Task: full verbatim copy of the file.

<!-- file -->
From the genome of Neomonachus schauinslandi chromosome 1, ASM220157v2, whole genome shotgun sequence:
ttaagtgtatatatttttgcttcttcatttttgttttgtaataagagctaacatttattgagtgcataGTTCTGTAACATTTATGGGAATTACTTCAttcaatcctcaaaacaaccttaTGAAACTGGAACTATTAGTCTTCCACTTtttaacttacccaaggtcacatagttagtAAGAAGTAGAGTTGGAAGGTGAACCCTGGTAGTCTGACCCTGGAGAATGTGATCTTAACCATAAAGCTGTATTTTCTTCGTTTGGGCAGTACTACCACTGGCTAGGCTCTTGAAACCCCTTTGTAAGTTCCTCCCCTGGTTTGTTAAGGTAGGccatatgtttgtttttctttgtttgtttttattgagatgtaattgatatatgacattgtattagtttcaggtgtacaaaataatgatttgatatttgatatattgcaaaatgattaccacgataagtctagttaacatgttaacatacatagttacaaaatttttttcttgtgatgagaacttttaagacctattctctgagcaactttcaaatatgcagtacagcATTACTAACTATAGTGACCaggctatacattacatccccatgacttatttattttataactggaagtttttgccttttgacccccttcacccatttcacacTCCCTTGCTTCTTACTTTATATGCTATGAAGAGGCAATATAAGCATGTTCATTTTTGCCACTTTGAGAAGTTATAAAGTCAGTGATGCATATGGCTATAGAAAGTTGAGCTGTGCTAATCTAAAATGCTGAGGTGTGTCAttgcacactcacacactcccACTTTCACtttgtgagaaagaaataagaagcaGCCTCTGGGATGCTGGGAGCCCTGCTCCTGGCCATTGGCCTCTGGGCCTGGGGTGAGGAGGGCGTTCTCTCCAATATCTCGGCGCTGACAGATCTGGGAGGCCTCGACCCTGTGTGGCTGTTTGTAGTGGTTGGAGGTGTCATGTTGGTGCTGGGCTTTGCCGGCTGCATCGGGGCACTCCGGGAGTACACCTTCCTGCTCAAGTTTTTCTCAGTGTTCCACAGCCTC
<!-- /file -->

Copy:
From the genome of Neomonachus schauinslandi chromosome 1, ASM220157v2, whole genome shotgun sequence:
ttaagtgtatatatttttgcttcttcatttttgttttgtaataagagctaacatttattgagtgcataGTTCTGTAACATTTATGGGAATTACTTCAttcaatcctcaaaacaaccttaTGAAACTGGAACTATTAGTCTTCCACTTtttaacttacccaaggtcacatagttagtAAGAAGTAGAGTTGGAAGGTGAACCCTGGTAGTCTGACCCTGGAGAATGTGATCTTAACCATAAAGCTGTATTTTCTTCGTTTGGGCAGTACTACCACTGGCTAGGCTCTTGAAACCCCTTTGTAAGTTCCTCCCCTGGTTTGTTAAGGTAGGccatatgtttgtttttctttgtttgtttttattgagatgtaattgatatatgacattgtattagtttcaggtgtacaaaataatgatttgatatttgatatattgcaaaatgattaccacgataagtctagttaacatgttaacatacatagttacaaaatttttttcttgtgatgagaacttttaagacctattctctgagcaactttcaaatatgcagtacagcATTACTAACTATAGTGACCaggctatacattacatccccatgacttatttattttataactggaagtttttgccttttgacccccttcacccatttcacacTCCCTTGCTTCTTACTTTATATGCTATGAAGAGGCAATATAAGCATGTTCATTTTTGCCACTTTGAGAAGTTATAAAGTCAGTGATGCATATGGCTATAGAAAGTTGAGCTGTGCTAATCTAAAATGCTGAGGTGTGTCAttgcacactcacacactcccACTTTCACtttgtgagaaagaaataagaagcaGCCTCTGGGATGCTGGGAGCCCTGCTCCTGGCCATTGGCCTCTGGGCCTGGGGTGAGGAGGGCGTTCTCTCCAATATCTCGGCGCTGACAGATCTGGGAGGCCTCGACCCTGTGTGGCTGTTTGTAGTGGTTGGAGGTGTCATGTTGGTGCTGGGCTTTGCCGGCTGCATCGGGGCACTCCGGGAGTACACCTTCCTGCTCAAGTTTTTCTCAGTGTTCCACAGCCTC